The impact of community work is integral to Singita’s 100-year conservation purpose to preserve and protect large areas of African wilderness for future generations. It isn’t enough to support the people who live in and around our lodges with token contributions to small business or education, which is why the company’s approach is holistic and hands-on. At Singita Grumeti in Tanzania, a 350,000-acre protected area known for its abundant wildlife and exceptional year-round game viewing, education is a primary focus of the community partnership programme. The Grumeti Fund (GF) employs a three-pronged approach in addressing the needs of the local community; one element of which is to assist youth to achieve higher levels of education.

High school graduates entering the workforce in Tanzania all face a singular challenge: higher-prestige jobs tend to go to those fluent in English but for the average school leaver, it is their second or third language. Nationally, government primary schools are taught in Swahili while secondary schools are taught in English. Transitioning from one language medium to another proves challenging for many students and plays a role in academic performance and school dropouts. Without a degree, formal employment opportunities for youth are immediately limited, and so too is their career potential.

The GF’s English Immersion Camps provide a productive learning environment in which children and teachers from the villages neighbouring the reserve can improve their English language skills. Carried out in collaboration with Concordia Language Villages, the interactive course is designed to maximise learning through fun and engaging language lessons, crafts, singing and dancing. The intention is that, if the quality of English language instruction in primary schools is enhanced, and students gain greater confidence and interest in speaking English, students will be better equipped to advance in their school studies, thus opening doors to continued education and rewarding careers.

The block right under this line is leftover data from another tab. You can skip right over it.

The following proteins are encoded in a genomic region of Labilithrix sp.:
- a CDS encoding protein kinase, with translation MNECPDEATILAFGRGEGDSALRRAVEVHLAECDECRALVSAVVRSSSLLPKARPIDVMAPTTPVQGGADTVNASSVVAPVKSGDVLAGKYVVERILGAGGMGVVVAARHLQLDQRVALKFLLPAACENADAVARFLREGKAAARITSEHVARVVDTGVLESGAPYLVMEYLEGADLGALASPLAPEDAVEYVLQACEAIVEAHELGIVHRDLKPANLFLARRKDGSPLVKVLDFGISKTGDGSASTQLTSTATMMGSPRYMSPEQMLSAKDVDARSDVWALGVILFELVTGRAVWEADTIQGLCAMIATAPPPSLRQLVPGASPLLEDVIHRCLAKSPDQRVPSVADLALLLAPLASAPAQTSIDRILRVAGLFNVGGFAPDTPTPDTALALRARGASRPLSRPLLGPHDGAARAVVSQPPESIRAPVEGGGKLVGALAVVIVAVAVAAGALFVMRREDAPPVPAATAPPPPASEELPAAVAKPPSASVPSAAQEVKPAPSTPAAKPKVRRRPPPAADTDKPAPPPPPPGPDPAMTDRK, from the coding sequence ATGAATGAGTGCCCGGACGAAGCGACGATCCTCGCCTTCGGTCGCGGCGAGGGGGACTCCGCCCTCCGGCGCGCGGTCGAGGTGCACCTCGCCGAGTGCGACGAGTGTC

The resounding success of the inaugural camp in 2017 led the GF to host more events during the school holidays in June this year, and expand the project across two locations. 240 students (up from 90 last year) from seven local schools attended week-long residential camps over the month of June at the GF’s Environmental Education Center and the other in the small town of Bunda; the capital of the local district. Unlike most other curricula devised by Concordia and taught around the world, Executive Director Christine Schulze says that this programme caters to a different set of needs and learning styles: “While we have offered English language camps before in other locations, what was different was being approached by a nongovernmental organization that had an intentional philosophy. Singita Grumeti ties English proficiency to the long-term development of northern Tanzania.”

The Language Village staff comprise student teachers from the United States (where the organisation is based) who participate on a volunteer basis and further their own experience in the process. Apart from the mid-year English Immersion Camps, the Concordia team also ran training workshops for 30 local primary school teachers in January 2018. Keeping in mind the limited resources available to educators in rural Tanzania, the workshops focused on sharing ideas, tools and teaching methods within this context. Two of the teachers involved in these sessions went on to attend the camps in June in order to gain further experience in immersion teaching; a wonderful indicator of the effectiveness of these programmes.

The plan for 2019 is to once again expand the project to ten schools and 360 students, further increasing the reach and impact of this important community development scheme. In a corner of Tanzania where 99% of wage earners are farmers – an occupation that is extremely vulnerable to external threats such as climate change and crop-raiding elephants – the Grumeti Fund is giving individuals the knowledge, tools and resources needed to provide for themselves, their families and their communities as a whole.

This project, along with all the other conservation and community outreach programmes underway at Singita Grumeti, is only sustainable with the support of partner organisations and the generosity of guests. Donations from visitors to the reserve who are touched by the vulnerability of its wildlife and its people allow for the Grumeti Fund to continue its important work and make initiatives like the English Immersion Camps possible. To get involved or make a donation, please click here.

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Singita Malilangwe House

Set on a picturesque sandstone ridge in Zimbabwe’s remote Malilangwe Wildlife Reserve and offering unfiltered space and time for deepened connections with nature, family and friends, Singita Malilangwe House is an exclusive-use villa with five expansive bedrooms – each with its own private deck. Here, guests have the relaxed freedom to enjoy tailormade stays catering to their every need and simply be present in each moment. Providing the stillness they seek, it’s the ultimate sanctuary in which to awaken the senses and restore the soul; and with private access to restorative experiences in 130,000 acres of untouched wilderness, it welcomes a profound sense of wellbeing, leaving them renewed, restored and inspired.

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